In coiled-coil, CC, protein structures α-helices wrap around one another to form rope-like assemblies. Most natural and designed CCs have two–four helices and cyclic, Cn, or dihedral, Dn, symmetry. Increasingly, CCs with five or more helices are being reported.
A subset of these higher-order CCs is of interest as they have accessible central channels that can be functionalised. They are α-helical barrels. These extended cavities are surprising given the drive to maximise buried hydrophobic surfaces during protein folding and assembly in water.
Published in Nature Communications, scientists in Derek Woolfson's lab at the University of Bristol, show that α-helical barrels can be maintained by the strategic placement of β-branched aliphatic residues lining the lumen. Otherwise, the structures collapse or adjust to give more-complex multi-helix assemblies without Cn or Dn symmetry.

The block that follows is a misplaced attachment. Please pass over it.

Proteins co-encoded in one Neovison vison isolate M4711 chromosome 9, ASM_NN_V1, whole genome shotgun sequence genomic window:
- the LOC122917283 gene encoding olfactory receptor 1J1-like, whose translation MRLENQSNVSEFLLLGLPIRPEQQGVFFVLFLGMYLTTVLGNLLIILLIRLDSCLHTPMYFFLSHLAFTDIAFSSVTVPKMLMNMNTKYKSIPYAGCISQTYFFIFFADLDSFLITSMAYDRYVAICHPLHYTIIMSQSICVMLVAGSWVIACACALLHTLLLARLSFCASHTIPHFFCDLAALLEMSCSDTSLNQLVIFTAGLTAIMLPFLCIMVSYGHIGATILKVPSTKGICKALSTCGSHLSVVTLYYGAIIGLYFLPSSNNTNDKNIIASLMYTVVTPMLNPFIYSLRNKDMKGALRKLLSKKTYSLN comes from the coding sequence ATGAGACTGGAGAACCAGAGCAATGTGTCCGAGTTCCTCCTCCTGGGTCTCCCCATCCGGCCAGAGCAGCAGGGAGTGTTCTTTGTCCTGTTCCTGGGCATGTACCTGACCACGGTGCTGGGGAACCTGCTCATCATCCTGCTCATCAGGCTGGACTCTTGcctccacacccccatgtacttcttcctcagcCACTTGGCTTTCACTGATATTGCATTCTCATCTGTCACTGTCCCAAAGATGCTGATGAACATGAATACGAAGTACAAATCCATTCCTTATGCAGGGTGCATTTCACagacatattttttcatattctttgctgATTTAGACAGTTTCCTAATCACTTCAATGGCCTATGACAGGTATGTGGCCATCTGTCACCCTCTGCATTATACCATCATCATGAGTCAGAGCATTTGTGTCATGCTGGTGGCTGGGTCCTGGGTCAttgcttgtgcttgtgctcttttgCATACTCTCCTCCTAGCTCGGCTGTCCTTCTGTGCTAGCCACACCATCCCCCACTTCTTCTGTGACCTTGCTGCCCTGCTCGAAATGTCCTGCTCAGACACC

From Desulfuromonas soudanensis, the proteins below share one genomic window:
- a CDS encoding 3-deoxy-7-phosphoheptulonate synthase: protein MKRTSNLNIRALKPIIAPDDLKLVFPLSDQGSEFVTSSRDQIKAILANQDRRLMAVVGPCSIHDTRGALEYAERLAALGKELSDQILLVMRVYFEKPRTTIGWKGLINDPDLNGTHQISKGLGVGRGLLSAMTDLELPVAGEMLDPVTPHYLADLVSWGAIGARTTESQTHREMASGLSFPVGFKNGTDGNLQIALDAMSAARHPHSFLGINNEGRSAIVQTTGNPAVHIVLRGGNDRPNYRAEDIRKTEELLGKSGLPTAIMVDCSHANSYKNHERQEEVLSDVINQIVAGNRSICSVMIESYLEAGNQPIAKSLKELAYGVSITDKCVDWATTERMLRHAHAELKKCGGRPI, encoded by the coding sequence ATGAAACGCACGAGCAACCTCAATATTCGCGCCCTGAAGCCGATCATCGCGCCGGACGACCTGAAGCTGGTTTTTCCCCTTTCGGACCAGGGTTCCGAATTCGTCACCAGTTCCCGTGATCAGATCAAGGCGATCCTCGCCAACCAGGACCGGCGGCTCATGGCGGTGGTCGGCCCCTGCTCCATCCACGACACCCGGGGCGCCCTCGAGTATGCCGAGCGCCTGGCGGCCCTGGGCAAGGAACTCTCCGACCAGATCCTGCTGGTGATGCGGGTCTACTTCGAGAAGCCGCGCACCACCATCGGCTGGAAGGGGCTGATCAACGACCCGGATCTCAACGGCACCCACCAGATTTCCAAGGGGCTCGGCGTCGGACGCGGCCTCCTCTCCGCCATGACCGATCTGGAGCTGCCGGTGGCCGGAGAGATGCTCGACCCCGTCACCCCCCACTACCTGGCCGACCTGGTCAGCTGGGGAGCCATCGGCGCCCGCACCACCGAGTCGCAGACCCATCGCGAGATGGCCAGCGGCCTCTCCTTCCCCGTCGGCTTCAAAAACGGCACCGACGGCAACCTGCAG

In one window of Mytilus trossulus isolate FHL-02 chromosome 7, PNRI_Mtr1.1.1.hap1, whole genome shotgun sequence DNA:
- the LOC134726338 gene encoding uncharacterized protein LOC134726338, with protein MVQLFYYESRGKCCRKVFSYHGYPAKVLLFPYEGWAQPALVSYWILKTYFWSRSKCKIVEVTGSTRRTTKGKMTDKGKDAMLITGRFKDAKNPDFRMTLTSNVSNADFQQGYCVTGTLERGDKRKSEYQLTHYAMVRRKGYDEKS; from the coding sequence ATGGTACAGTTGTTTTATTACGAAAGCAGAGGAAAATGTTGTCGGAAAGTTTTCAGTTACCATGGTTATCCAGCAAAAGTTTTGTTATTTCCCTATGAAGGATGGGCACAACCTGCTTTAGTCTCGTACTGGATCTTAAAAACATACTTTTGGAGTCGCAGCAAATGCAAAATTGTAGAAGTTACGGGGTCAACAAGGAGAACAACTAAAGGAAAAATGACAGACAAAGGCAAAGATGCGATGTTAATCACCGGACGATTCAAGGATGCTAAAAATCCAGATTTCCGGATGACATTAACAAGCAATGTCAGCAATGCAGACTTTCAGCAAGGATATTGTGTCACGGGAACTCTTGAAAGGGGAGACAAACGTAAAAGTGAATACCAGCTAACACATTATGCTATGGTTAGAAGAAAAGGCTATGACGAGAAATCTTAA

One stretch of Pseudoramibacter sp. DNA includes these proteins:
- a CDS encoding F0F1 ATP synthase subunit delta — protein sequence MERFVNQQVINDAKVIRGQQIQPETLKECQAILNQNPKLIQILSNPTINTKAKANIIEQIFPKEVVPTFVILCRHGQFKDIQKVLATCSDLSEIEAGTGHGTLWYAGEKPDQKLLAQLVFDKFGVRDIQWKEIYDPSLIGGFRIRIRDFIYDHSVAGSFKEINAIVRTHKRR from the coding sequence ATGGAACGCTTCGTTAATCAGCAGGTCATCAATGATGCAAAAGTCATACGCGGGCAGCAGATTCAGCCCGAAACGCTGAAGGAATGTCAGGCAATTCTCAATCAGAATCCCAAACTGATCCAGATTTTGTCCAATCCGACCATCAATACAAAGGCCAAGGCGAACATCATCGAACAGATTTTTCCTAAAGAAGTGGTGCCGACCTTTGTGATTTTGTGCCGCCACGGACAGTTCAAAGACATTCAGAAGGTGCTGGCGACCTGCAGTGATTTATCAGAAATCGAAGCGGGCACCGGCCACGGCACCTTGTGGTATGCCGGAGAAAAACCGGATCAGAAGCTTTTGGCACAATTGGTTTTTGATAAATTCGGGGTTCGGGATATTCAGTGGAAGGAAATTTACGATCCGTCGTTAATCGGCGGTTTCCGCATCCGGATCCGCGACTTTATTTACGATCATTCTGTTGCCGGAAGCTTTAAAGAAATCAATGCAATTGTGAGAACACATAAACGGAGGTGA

Nonetheless, the structural hallmark of CCs—namely, knobs-into-holes packing of side chains between helices, is maintained leading to classes of CCs hitherto unobserved in nature or accessed by design.
Maintaining and Breaking Symmetry in Homomeric Coiled-Coil Assemblies
Guto G. Rhys, Christopher W. Wood, Eric J.M. Lang, Adrian J. Mulholland, R. Leo Brady, Andrew R. Thomson, and Derek N. Woolfson
NATURE COMMUNICATIONS, 2018, 9:4132, DOI: 10.1038/s41467-018-06391-y